ICYMI: Best of the Week

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ICYMI–check out Law Street’s best of the week. Our top stories include Texas A&M’s use of technology in legal education, President Obama’s historic sexual assault bill, and the Department of Homeland Security’s immigration mistake.

1. 7 Ways Texas A&M is Using the Digital Era to Change Legal Education

Chocolate and sea salt, Supreme Court Justices Antonin Scalia and Ruth Bader Ginsburg, legal education and technology…these are all pairings that at first glance don’t seem like they mix together too well, but truly are the perfect combinations. And while legal education has traditionally been a field that hasn’t necessarily embraced the latest offerings in technology, one school in particular has broken away from the pack, and has begun offering innovative programs to students that embrace the power of technology. Texas A&M University School of Law has designed four programs–an LL.M. in Risk Management, an M.Jur in Risk Management, an LL.M in Wealth Management, and an M.Jur in Wealth Management–that use technology to bring innovative legal education to both lawyers and non-lawyers looking to expand their educations and skill sets. Read the full article here.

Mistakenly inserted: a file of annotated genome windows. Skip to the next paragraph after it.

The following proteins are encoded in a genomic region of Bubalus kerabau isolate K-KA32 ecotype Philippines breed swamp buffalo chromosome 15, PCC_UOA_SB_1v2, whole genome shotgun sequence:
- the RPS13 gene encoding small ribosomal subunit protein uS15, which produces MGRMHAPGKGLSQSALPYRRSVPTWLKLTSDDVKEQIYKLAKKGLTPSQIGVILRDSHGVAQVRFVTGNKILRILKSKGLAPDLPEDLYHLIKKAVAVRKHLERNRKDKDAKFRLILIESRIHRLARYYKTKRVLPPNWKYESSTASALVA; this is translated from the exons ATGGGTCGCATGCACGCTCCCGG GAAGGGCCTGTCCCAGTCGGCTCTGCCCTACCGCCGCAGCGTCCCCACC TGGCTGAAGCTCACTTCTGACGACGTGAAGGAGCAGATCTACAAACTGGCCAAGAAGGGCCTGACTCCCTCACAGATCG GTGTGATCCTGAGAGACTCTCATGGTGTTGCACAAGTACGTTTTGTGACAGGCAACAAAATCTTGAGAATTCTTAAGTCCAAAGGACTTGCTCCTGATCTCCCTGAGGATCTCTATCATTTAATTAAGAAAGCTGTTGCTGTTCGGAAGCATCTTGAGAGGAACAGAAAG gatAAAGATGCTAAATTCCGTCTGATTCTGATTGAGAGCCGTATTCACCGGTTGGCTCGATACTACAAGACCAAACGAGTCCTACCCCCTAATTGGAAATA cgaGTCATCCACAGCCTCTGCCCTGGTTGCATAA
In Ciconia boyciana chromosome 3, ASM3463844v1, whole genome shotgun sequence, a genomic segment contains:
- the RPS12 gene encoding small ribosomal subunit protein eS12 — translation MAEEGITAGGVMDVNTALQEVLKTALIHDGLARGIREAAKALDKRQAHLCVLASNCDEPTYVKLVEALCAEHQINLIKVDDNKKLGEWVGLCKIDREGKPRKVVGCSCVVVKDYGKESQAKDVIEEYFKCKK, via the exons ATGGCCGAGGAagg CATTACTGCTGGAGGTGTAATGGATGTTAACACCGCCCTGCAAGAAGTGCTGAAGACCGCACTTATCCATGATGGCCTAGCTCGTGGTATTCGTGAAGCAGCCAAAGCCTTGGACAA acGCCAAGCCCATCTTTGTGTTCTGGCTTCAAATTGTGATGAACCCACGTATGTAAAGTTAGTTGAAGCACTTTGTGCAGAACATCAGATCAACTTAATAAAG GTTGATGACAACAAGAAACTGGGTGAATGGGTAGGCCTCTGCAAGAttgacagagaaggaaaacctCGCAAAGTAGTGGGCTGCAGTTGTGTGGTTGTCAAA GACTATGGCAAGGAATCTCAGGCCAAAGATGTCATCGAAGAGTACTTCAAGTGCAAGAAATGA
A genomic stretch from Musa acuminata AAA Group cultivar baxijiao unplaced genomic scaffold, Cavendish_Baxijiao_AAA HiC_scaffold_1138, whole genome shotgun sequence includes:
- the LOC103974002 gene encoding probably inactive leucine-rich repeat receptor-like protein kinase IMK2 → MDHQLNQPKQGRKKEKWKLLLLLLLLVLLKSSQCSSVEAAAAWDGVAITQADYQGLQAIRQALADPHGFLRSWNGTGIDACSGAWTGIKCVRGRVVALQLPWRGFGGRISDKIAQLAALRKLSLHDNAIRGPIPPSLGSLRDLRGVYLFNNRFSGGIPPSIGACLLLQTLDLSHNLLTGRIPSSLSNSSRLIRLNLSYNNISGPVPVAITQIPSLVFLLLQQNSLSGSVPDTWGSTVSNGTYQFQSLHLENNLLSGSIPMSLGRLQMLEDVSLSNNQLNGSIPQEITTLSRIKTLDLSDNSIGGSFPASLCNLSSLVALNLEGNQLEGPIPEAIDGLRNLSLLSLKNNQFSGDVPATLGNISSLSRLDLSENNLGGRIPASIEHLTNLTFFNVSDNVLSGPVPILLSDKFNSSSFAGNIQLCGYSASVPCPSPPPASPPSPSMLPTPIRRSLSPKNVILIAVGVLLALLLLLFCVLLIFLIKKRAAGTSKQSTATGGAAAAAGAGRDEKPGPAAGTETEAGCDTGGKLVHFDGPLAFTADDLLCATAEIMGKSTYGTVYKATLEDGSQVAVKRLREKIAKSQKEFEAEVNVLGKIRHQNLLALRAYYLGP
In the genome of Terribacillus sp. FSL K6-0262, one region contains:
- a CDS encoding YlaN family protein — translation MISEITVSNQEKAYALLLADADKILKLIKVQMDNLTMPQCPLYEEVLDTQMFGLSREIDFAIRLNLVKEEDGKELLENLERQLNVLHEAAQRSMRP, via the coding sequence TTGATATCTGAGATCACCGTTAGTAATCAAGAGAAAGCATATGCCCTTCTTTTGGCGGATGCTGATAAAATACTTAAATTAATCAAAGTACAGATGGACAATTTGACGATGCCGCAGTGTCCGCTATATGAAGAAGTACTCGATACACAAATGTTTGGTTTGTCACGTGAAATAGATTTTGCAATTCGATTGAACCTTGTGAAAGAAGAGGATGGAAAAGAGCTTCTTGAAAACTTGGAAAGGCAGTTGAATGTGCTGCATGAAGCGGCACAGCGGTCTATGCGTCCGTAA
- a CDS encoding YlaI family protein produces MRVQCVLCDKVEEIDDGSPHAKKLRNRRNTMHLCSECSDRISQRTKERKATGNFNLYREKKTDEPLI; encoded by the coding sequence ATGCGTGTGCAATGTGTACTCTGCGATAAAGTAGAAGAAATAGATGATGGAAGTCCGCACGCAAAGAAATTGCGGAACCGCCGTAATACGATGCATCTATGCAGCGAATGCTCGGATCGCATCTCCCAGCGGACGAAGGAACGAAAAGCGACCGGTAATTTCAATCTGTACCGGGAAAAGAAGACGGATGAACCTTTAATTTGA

2. President Obama Signs Historic Sexual Assault Bill into Law

On Friday October 7 President Obama signed the Sexual Assault Survivors’ Bill of Rights; the most comprehensive sexual assault legislation to date. The new bill is a combination of existing laws from different states and will help make sure that rape survivors always know where their evidence is located, whether it has been tested, and the results. Previously, the legislation around rape and the handling of rape kits–the kit with materials and instructions for gathering evidence following a rape–has been unclear and repeatedly criticized. Read the full article here.

3. How Did the DHS Mistakenly Grant Citizenship to 858 Immigrants?

An Associated Press report released in September revealed that the Department of Homeland Security had “erroneously” granted at least 858 immigrants American citizenship. Typically, in any presidential election season, political parties would seize on a report like this, and would try to spin it to win the election. An issue concerning immigration is a political match to be lit, and the reactions could be explosive. Considering immigration reform has been one of the top priorities for legislators, the report may be especially relevant. Read the full article here.

Alexis Evans
Alexis Evans is an Assistant Editor at Law Street and a Buckeye State native. She has a Bachelor’s Degree in Journalism and a minor in Business from Ohio University. Contact Alexis at



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